For the event, former Dutch Championship strong man George Strik prepared a track that would test the abilities of the protagonists to the full. One particularly challenging portion of the track consisted of a difficult-to-master rhythm section that, especially in the early stages of qualifying, reduced some of the world's best sand riders to seemingly bumbling beginners. No so for Mr Leok. Belying the often quoted, but wholly untrue perception that he is a brutish rider with no finesse, he glided through the section and blitzed around the rest of the track to set a qualifying time close on 2 seconds faster than second-placed Marc De Reuver.
Tanel surged to the front of heat 1 on his factory Kawasaki, but it was title contender Patrick Roos who nipped the holeshot as a full field of open class machines roared into action. Within two corners, Tanel had claimed the lead, and in a very short space of time, created a sizeable gap on the rest of the field, with cousin and championship leader Aigar by now riding shotgun in second place. With the race reaching its mature stage, local favourite Marc De Reuver had pushed through to second spot, and there were worried faces in the Kawasaki pits as Tanel's bike was billowing steam, and seemingly losing power. De Reuver cut the lead short, and the trademark Leok crouch of determination became more and more apparent as Tanel prepared to defend his position with an ailing machine. Unfortunately for hi, the outcome was taken out of his hands as the bike stopped, the drive chain stuck solid. Aga in Tanel had posted far and away the fastest lap time in the race, but a good result was cruelly denied him.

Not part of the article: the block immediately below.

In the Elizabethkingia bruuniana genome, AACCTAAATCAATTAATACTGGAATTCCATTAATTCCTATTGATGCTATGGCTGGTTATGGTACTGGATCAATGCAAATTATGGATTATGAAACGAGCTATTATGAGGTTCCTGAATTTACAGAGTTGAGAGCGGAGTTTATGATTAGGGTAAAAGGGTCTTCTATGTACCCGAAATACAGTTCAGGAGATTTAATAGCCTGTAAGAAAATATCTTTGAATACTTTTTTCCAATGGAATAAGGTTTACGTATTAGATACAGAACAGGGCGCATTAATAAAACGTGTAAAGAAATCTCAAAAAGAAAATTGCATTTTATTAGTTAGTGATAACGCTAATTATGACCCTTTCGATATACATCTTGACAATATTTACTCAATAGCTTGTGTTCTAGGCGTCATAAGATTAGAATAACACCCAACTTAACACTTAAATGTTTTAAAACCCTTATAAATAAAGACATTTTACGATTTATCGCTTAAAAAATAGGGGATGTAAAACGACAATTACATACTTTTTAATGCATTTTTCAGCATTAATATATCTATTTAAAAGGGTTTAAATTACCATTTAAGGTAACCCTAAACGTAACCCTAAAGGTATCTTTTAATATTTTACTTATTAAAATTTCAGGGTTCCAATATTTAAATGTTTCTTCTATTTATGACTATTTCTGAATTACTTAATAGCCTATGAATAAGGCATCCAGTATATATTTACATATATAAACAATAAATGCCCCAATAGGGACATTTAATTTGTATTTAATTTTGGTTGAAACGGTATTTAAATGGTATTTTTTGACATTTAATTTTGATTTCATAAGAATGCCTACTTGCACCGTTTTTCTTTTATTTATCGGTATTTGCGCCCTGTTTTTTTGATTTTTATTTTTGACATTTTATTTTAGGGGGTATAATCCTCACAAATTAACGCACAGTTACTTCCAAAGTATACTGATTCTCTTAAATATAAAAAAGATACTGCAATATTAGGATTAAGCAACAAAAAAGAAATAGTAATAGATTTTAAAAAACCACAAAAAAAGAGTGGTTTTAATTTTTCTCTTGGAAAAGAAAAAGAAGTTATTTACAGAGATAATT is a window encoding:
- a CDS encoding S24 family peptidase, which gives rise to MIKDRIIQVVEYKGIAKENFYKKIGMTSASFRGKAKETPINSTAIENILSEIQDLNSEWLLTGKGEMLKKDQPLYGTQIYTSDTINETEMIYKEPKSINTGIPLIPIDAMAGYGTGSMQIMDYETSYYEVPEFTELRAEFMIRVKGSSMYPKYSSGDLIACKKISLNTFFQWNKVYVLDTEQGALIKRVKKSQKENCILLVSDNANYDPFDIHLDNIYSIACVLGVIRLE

The start of the second heat was a virtual carbon copy of the first. Again it was clan Leok slotting in just behind Roos. Again Tanel set matters to order during the course of the first lap, and form then on, the die was cast. With the large number 1 on his back clinging on for dear life and without him exerting too much effort, he simply pulled away from the field and won the race by more than 40 seconds, lapping up to eighth position. The first-race DNF cost him the overall victory, but the normally reserved Estonian, who was full of beans on the day, was still happy with his day's outing.
Tanel's last appearance on the factory Kawasaki after a four year stint will be at next weekend's final round of the Dutch Championships at Heerde.